ALGONQUIN – Alyssa Lach refused to be content with past success.
Despite an impressive junior season, Lach took hitting lessons during winter break, tweaking a swing that was already so dangerous. In better shape from playing basketball after not playing the year before, Lach worked with her future Butler coach Scott Hall to adjust her batting stance and the way she loaded her hands.
The results from the work and changes she put in were quickly noticeable for the senior third baseman.
After hitting nine home runs last year, Lach was an even tougher out this season. Lach led all hitters with 14 home runs, setting a Jacobs single-season record, and was a pain for opposing pitchers, posting an area-best .609 on-base percentage.
“I just try to get better each year, and I did that senior year,” Lach said. “When batting, the team looks to me to start something so I just try to put the ball in play and get on base.”
Lach possesses a rare mix of being able to hit for power yet remains a patient hitter who rarely expands her strike zone. Lach struck out only three times this season and finished with 53 hits for a .546 batting average. She shattered Jacobs’ career home run record, finishing with 30 career homers – doubling the previous mark.
“That just shows you what kind of competitor she is because even with nine home runs (last year), she didn’t really feel like that was as good as she could do,” Jacobs athletic director and former softball coach Jeremy Bauer said. “She put in the time and effort for all the preparation she did.”
For her accomplishments in an outstanding season to cap a standout career, Lach is the Northwest Herald softball Player of the Year as chosen by the sports staff with input from local coaches.
Patience has been an important part of Lach’s game, especially earlier this season when pitchers were careful against her leading to a bunch of walks. Pitchers were right to be cautious. Lach finished the season with an impressive 1.124 slugging percentage.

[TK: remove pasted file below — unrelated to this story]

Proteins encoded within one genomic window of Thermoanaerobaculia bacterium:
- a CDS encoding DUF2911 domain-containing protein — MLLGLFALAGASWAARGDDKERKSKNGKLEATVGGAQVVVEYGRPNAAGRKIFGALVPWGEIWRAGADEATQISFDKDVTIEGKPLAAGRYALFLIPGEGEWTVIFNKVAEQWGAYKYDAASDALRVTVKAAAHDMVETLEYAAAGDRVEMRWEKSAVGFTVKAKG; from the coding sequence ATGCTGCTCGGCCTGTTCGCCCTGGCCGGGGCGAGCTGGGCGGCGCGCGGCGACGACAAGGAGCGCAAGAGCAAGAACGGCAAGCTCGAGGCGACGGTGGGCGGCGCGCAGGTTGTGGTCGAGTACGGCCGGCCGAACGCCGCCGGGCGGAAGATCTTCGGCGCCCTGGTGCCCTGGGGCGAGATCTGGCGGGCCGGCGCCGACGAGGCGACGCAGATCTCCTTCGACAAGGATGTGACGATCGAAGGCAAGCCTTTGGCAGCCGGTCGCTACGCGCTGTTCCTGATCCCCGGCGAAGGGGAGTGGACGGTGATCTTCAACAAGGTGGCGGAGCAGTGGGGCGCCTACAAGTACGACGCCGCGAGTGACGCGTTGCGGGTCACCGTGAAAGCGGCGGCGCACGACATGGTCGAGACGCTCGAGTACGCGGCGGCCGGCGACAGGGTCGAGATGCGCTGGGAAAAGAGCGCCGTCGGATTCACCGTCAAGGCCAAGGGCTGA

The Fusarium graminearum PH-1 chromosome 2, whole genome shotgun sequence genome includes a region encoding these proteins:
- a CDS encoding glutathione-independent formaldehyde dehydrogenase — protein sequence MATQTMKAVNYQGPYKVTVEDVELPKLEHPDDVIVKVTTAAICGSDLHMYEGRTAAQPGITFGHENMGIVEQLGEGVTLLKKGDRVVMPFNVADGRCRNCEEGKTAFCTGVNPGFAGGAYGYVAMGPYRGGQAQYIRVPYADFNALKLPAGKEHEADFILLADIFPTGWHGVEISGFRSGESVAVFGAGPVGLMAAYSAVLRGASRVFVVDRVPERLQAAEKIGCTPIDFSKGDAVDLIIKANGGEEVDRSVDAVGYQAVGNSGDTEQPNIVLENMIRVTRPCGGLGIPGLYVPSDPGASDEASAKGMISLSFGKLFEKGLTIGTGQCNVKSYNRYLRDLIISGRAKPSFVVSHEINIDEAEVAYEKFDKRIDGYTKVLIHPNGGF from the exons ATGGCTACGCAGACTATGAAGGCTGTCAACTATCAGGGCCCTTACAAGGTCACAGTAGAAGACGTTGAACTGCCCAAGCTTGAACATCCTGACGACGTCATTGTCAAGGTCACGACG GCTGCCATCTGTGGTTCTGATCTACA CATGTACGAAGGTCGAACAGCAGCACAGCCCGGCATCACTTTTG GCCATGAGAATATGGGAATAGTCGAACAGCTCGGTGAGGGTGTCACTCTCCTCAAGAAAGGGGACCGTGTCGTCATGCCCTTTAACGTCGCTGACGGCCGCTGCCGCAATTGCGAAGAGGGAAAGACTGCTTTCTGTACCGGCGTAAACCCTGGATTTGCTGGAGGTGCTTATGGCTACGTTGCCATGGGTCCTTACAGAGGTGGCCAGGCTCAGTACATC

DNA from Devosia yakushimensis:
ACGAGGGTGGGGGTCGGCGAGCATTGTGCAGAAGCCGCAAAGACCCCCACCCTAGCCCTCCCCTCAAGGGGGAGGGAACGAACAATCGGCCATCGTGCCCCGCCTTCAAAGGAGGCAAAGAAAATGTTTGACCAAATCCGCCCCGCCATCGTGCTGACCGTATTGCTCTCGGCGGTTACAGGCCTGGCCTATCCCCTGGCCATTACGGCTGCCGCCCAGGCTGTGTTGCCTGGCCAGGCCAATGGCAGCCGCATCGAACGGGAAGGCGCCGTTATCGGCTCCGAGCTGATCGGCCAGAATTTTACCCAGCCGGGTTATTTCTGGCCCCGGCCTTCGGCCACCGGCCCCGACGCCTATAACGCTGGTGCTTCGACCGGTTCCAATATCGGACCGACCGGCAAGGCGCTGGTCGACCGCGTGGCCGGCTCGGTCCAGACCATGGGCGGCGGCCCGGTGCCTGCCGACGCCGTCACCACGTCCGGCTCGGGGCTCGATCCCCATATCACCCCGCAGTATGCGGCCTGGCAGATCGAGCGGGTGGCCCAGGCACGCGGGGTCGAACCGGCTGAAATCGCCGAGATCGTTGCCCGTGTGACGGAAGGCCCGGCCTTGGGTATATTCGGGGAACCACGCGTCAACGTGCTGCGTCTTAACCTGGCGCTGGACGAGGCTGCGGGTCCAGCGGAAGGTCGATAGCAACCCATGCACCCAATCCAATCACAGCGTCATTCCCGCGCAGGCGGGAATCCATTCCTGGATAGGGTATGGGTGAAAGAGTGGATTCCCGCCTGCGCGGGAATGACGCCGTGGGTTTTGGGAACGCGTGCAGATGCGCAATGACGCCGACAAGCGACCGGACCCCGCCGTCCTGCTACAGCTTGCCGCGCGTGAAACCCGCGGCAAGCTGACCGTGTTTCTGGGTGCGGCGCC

“I’ve changed my swing a little bit each year, and my power numbers have gone up each year,” Lach said. “My goal this year was to get to 10 (homers). It was a good way to end my career.”
In preseason, Lach, who will play softball in college at Butler, offered to pitch if it meant helping the Golden Eagles. Bauer was impressed by Lach’s willingness to pitch even though she won’t be playing that position in college. She even earned a win while in the circle for Jacobs.
“She was one of the players who helped us in the good times and the bad and wouldn’t let the team give up,” Bauer said. “There were a few games where we were pretty much counted out, and if Alyssa wasn’t on the team, chances are a lot of those games don’t go the way they do. Just her pushing everyone on the team and leading by example was huge for us.”
Defensively, Lach’s defense couldn’t be overlooked by opponents either. Her defensive play at third often prevented teams from successfully implementing the elements of bunting or slap hitting. Lach’s ability to read the play, and backed by a strong arm, created few opportunities for opposing teams whenever they hit the ball towards third. It’s an area of her game Lach takes pride in.
Bauer said Lach’s lasting impact on Jacobs will be the way she proved how a player can improve from freshman to senior year. Lach, a four-year starter, will certainly be tough for the Golden Eagles to replace.
“That’s the mark of a really special player, someone who isn’t comfortable with not just being good,” Bauer said. “They want to continue to get better and better each year. How many people get comfortable at being pretty good and leave it at that? She’s an example of someone who wasn’t satisfied with being pretty good.”